In his statement, defendant acknowledged his rights and stated that he understood them. If charged with the crimes, defendant knew he could be tried as an adult. Defendant stated that on June 17, 1981, he was riding in a car with James Robinson, Ken Miner and Jamaica. The car ran out of gas and was pushed to the intersection of 66th and Perry streets near defendant’s home. While the others went to buy gasoline, defendant collected bottles as Miner instructed him to do. Defendant collected a Coca-Cola bottle and a wine bottle. The men then walked to 66th and Wentworth and, while outside the apartment building, filled the bottles with gas. They went to a second-floor apartment to talk to a man who sold marijuana for Ken, and an argument ensued. Defendant brought the bottles of gas upstairs. Ken and Jamaica poured gas on the man’s pants and splashed gas on the stairway as they left the building. Ken Miner lit the match which started the fire. Immediately thereafter, the four men ran to defendant’s house.

Defense witness James Robinson testified he had known defendant for five years. Robinson was arrested on the afternoon of June 25, 1981, and was beaten by police while he was in an interrogation room. He saw defendant later that evening and heard police shouting at defendant. Robinson and defendant were placed in a room to*1005gether at approximately 12 a.m. Defendant cried and rocked in his chair. His face was red and “puffy.” Robinson was released from police custody at 5 p.m. on June 26, 1981.

Dr. Allen K. Rosenwald, a psychologist, also testified on defendant’s behalf. Rosenwald administered five tests to defendant and determined that defendant had an I.Q. of 58 and suffered mild mental retardation. He also found that defendant had a passive dependent personality. Rosenwald explained that a person with such a personality is easily led and “suggestable” and takes no initiative. A passive dependent person reacts to stress by being compliant and by yielding to that which creates stress. On cross-examination, Rosenwald testified that he examined defendant to determine his fitness to stand trial and concluded that defendant understood the nature of the proceedings. Although defendant understood the meaning of the phrase, “You have the right to remain silent,” he did not believe that defendant understood Miranda rights.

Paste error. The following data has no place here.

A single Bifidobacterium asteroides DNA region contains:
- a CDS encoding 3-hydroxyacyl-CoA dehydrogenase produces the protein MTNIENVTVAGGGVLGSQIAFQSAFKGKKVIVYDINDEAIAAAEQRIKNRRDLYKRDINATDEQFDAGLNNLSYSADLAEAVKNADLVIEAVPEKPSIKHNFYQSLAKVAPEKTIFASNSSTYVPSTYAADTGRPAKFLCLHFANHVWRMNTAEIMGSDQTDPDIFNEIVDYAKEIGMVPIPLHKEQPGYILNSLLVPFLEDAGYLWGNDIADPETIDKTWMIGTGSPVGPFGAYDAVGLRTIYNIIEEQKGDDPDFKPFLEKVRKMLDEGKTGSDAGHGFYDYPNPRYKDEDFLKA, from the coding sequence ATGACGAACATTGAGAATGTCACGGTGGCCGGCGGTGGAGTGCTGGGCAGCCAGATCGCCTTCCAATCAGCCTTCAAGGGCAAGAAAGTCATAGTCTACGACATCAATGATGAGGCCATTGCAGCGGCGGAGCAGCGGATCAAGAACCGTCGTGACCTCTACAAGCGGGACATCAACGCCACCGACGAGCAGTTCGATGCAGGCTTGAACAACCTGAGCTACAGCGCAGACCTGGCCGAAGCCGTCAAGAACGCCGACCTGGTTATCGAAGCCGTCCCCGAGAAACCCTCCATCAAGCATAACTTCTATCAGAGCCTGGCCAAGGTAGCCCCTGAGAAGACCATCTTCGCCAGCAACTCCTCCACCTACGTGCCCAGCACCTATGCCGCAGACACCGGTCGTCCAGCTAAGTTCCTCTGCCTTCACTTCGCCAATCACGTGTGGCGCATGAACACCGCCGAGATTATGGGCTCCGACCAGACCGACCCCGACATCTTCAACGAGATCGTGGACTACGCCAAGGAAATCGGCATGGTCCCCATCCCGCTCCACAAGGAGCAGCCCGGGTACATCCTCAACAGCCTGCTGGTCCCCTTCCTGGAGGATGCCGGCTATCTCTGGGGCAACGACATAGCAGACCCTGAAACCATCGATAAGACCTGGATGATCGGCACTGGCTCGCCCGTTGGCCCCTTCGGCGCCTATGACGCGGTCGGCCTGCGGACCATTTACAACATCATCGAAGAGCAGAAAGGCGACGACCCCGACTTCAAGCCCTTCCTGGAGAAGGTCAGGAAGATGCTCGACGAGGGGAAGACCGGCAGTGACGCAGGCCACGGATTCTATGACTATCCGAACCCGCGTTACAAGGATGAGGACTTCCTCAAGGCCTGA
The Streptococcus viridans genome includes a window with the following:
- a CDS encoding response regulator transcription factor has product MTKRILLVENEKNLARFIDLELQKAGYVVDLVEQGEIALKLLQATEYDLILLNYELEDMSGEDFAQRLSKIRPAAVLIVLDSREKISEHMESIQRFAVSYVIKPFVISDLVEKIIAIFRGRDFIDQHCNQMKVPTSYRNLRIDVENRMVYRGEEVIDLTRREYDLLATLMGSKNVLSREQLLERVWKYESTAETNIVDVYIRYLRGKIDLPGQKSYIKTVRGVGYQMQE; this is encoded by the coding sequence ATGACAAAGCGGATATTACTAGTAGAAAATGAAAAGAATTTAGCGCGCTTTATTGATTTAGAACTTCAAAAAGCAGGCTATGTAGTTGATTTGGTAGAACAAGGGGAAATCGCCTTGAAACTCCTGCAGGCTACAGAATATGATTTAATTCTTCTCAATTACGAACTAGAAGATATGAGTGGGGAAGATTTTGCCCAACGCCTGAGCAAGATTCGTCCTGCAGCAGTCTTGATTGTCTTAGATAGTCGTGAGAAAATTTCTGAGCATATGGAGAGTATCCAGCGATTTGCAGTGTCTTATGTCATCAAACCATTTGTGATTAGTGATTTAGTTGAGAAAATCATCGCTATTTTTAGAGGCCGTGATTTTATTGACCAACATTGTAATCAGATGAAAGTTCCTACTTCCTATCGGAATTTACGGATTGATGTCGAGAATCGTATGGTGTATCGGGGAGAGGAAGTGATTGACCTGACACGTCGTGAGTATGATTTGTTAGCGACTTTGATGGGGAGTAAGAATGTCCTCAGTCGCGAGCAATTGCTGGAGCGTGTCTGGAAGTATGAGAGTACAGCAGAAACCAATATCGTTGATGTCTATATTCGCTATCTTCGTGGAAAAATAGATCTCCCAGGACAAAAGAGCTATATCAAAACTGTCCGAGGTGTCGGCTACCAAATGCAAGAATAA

Defendant testified that he did not complete grade school. He attended GED classes but never received a diploma. When he was taken to police headquarters after his arrest, defendant was interviewed by Higgins and Daniel McWeeny and denied committing the offense. He was beaten and slapped by police and finally confessed because he was afraid of being beaten again. When he first spoke to Assistant State’s Attorney Moore, he denied involvement in the crimes. However, he lied when he gave his statement to Moore because he was afraid the police would harm him. The police told defendant exactly what to say to Moore. Defendant could not recall where he was at the time of the fire. Defendant recalled explaining Miranda rights to Dr. Albert Stipes, a psychiatrist, during an examination.

On rebuttal, Higgins testified he spoke to Robinson about the fire. Robinson stated that prior thereto he and defendant planned to commit a burglary. At about the time the fire started, Robinson was at defendant’s home and saw defendant run into the house.

Dr. Albert Stipes testified he examined defendant on October 6, 1981, and June 4, 1982. He concluded that defendant was of low to average intelligence.

Defendant first contends section 2 — 9(1) of the Juvenile Court Act prohibited the introduction of his statement. The statute on which defendant relies provided:

“No adjudication, disposition or evidence given in proceedings under this Act is admissible as evidence against the minor for any purpose whatever in any civil, criminal or other cause or *1006proceeding except in subsequent proceedings under this Act concerning the same minor.” Ill. Rev. Stat. 1981, ch. 37, par. 702-9(1).

In People v. Richeson (¿962), 24 Ill. 2d 182, 181 N.E.2d 170, the court interpreted a similar provision of the Family Court Act as meaning that only evidence given during or obtained as a result of a proceeding under the Family Court Act was subject to exclusion. The court then held that evidence of defendant’s commitment to a reformatory was admissible. In the case at bar, defendant’s statement was not obtained as a result of juvenile court proceedings. Instead, it was obtained by law enforcement personnel prior to any juvenile proceedings and existed independently from such proceedings. Thus, section 2 — 9(1) of the Juvenile Court Act did not bar the admission of the confession, and we find no error in its admission.

Second, defendant contends his confession should have been suppressed because it resulted from an arrest made without probable cause. He specifically maintains that neither his arrest for disorderly conduct nor his detention for questioning regarding the arson and murders was based on probable cause.